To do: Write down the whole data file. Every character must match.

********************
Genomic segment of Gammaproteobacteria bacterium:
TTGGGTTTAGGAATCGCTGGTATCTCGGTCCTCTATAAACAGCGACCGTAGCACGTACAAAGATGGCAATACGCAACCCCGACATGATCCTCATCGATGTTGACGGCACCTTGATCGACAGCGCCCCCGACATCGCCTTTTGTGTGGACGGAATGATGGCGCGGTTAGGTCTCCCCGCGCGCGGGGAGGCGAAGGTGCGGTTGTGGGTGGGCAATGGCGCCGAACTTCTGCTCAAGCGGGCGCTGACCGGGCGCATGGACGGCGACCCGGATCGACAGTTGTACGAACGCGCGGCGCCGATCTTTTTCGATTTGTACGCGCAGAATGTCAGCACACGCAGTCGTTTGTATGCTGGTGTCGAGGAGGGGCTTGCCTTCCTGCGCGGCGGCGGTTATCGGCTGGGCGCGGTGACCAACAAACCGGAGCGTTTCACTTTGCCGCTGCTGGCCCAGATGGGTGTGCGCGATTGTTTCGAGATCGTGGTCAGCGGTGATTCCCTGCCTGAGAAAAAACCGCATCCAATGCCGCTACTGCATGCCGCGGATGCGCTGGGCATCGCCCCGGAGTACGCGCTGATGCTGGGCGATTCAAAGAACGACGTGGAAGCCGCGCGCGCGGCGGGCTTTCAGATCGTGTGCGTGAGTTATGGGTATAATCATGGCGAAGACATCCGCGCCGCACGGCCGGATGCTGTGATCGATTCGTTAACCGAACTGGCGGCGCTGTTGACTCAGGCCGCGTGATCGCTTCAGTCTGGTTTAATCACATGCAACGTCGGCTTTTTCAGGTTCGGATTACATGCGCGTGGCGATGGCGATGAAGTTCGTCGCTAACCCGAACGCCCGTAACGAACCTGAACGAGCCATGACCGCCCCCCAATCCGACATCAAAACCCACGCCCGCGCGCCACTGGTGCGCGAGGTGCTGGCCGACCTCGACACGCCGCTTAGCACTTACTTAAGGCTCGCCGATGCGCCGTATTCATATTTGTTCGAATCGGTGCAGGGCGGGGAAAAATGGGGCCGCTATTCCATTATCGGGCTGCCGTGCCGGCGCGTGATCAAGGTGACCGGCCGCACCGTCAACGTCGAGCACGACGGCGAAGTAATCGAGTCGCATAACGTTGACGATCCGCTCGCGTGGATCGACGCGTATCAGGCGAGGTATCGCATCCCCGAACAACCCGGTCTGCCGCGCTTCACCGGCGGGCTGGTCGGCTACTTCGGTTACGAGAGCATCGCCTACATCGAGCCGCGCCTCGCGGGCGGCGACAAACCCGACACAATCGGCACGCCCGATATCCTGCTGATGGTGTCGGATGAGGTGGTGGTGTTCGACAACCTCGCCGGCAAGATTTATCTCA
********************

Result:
Genomic segment of Gammaproteobacteria bacterium:
TTGGGTTTAGGAATCGCTGGTATCTCGGTCCTCTATAAACAGCGACCGTAGCACGTACAAAGATGGCAATACGCAACCCCGACATGATCCTCATCGATGTTGACGGCACCTTGATCGACAGCGCCCCCGACATCGCCTTTTGTGTGGACGGAATGATGGCGCGGTTAGGTCTCCCCGCGCGCGGGGAGGCGAAGGTGCGGTTGTGGGTGGGCAATGGCGCCGAACTTCTGCTCAAGCGGGCGCTGACCGGGCGCATGGACGGCGACCCGGATCGACAGTTGTACGAACGCGCGGCGCCGATCTTTTTCGATTTGTACGCGCAGAATGTCAGCACACGCAGTCGTTTGTATGCTGGTGTCGAGGAGGGGCTTGCCTTCCTGCGCGGCGGCGGTTATCGGCTGGGCGCGGTGACCAACAAACCGGAGCGTTTCACTTTGCCGCTGCTGGCCCAGATGGGTGTGCGCGATTGTTTCGAGATCGTGGTCAGCGGTGATTCCCTGCCTGAGAAAAAACCGCATCCAATGCCGCTACTGCATGCCGCGGATGCGCTGGGCATCGCCCCGGAGTACGCGCTGATGCTGGGCGATTCAAAGAACGACGTGGAAGCCGCGCGCGCGGCGGGCTTTCAGATCGTGTGCGTGAGTTATGGGTATAATCATGGCGAAGACATCCGCGCCGCACGGCCGGATGCTGTGATCGATTCGTTAACCGAACTGGCGGCGCTGTTGACTCAGGCCGCGTGATCGCTTCAGTCTGGTTTAATCACATGCAACGTCGGCTTTTTCAGGTTCGGATTACATGCGCGTGGCGATGGCGATGAAGTTCGTCGCTAACCCGAACGCCCGTAACGAACCTGAACGAGCCATGACCGCCCCCCAATCCGACATCAAAACCCACGCCCGCGCGCCACTGGTGCGCGAGGTGCTGGCCGACCTCGACACGCCGCTTAGCACTTACTTAAGGCTCGCCGATGCGCCGTATTCATATTTGTTCGAATCGGTGCAGGGCGGGGAAAAATGGGGCCGCTATTCCATTATCGGGCTGCCGTGCCGGCGCGTGATCAAGGTGACCGGCCGCACCGTCAACGTCGAGCACGACGGCGAAGTAATCGAGTCGCATAACGTTGACGATCCGCTCGCGTGGATCGACGCGTATCAGGCGAGGTATCGCATCCCCGAACAACCCGGTCTGCCGCGCTTCACCGGCGGGCTGGTCGGCTACTTCGGTTACGAGAGCATCGCCTACATCGAGCCGCGCCTCGCGGGCGGCGACAAACCCGACACAATCGGCACGCCCGATATCCTGCTGATGGTGTCGGATGAGGTGGTGGTGTTCGACAACCTCGCCGGCAAGATTTATCTCA